Newly available, high-energy capacitors have extended RF communications capabilities to lowpower devices such as pagers and remote instruments. The power source for these devices, such as an AA alkaline cell in a pager or a longlife lithium battery in a wireless power meter, is unable to supply the peak power required to transmit data.
These new capacitors, which provide impressive capacitance values such as 1F at 5 V in a mere cubic centimeter, can provide high power to an RF amplifier to transmit a short burst of data. The capacitor must first be charged, usually from a battery whose voltage is lower than the voltage on the charged capacitor. This must be done in a controlled manner; the low series resistance of these capacitors allows them to sink or source surprisingly large currents. The circuit in Figure 1 will charge a capacitor at constant power from a single alkaline cell.
U1 is an integrated current-mode boost regulator. Its internal power switch, between the SW pin and the PGND pin of U1, turns on to energize inductor L1. It then turns off, allowing L1’s stored energy to pass through diode D1 to the output. U1 monitors the voltage on CBIG through a feedback divider (R1, R2, and R3), and tries to regulate this point to 4.5 V.
The output current of this boost circuit passes through a 20-W sense resistor (R4). If the voltage drop across this resistor is high enough to turn on pnp transistor Q1, its collector current will add to the current in the feedback divider, throttling back U1 and limiting the current into CBIG.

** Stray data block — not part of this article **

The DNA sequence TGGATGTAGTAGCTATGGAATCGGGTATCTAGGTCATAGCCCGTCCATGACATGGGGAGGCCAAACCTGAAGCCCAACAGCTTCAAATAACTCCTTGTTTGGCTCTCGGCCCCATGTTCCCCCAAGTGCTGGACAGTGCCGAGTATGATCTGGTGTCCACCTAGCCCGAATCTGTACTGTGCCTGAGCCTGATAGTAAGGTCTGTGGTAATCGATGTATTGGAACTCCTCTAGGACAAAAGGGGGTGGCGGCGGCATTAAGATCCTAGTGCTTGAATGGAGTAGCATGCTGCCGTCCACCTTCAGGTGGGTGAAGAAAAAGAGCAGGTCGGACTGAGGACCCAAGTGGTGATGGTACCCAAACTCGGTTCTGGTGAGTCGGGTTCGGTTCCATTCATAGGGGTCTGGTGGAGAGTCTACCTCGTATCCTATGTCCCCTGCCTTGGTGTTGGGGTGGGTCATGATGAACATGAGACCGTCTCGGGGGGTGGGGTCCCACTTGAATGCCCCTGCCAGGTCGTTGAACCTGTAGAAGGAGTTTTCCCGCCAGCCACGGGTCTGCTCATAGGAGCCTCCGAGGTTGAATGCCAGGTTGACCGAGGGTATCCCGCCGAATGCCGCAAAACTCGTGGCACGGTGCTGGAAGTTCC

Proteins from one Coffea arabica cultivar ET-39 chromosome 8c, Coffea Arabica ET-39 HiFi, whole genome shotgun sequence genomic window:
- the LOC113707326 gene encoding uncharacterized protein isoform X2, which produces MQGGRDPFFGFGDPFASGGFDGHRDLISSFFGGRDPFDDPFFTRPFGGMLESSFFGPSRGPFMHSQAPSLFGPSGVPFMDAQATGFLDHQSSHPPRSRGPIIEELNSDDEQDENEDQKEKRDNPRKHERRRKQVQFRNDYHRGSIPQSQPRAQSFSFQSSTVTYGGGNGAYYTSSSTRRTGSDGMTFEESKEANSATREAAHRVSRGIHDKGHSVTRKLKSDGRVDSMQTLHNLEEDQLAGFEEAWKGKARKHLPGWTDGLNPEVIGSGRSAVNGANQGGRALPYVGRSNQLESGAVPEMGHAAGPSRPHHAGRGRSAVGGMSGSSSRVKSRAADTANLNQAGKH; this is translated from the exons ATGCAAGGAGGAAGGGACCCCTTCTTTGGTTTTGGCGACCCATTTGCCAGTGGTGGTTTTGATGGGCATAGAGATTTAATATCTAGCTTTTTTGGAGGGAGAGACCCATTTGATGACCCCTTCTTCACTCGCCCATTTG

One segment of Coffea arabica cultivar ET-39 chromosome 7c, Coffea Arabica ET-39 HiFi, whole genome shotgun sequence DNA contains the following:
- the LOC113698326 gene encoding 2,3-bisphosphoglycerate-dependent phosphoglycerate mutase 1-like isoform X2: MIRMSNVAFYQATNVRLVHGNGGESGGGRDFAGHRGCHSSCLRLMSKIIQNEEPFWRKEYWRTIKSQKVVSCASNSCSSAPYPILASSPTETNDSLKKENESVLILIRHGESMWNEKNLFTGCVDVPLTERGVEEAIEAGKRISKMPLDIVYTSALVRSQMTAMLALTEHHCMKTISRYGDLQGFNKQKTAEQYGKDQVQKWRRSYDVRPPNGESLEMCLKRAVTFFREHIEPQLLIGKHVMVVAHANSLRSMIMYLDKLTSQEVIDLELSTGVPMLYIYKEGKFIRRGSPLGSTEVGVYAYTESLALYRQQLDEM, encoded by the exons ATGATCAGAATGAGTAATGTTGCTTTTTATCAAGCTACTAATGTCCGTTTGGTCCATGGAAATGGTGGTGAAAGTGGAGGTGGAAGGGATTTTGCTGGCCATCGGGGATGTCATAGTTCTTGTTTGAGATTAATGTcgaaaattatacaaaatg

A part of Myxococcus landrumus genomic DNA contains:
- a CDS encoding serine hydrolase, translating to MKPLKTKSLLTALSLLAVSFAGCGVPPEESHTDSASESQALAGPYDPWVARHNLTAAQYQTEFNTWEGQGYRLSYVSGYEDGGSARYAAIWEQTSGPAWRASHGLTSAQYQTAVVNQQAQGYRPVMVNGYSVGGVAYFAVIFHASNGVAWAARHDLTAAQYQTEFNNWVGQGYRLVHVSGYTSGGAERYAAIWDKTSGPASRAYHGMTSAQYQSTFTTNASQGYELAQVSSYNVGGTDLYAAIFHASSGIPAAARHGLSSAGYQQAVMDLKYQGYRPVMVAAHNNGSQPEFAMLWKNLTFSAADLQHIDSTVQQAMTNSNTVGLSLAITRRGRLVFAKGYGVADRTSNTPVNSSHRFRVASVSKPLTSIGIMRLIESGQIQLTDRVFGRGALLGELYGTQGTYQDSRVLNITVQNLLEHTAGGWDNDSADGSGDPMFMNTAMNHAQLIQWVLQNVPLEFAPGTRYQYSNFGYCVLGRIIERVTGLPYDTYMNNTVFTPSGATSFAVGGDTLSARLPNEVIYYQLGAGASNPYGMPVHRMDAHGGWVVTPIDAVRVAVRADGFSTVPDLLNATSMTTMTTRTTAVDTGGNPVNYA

The base-emitter voltage necessary to turn on Q1 determines the current threshold. Note that part of this voltage appears across R1. This has two important benefits. First, the voltage drop on the current sense resistor is lower. Without R1, this resistor would drop 0.6 V. This decreases to −0.2 V as CBIG approaches full charge, raising the efficiency of the circuit. Second, the voltage across R1 depends on the output voltage. Near the beginning of the charge, VOUT is low and most of the base-emitter voltage appears across R4, resulting in a relatively large output current. As the voltage on CBIG rises, the increased drop across R1 results in a smaller output current. In fact, the output power stays nearly constant over the charging range (Fig. 2).
This constant-power operation allows the boost circuit's components to be optimally chosen for efficiency and size. Combined with the high (1.7 MHz) oscillator frequency of U1, this results in a tiny circuit. Each of the power components (C1, C2, L1 and D1) fits in a 1210 footprint.
The circuit can be shut down without draining the capacitor. When shut down, the circuit draws less than 1 mA from the battery, and only 3 mA from CBIG, conserving the stored energy for the next burst of data.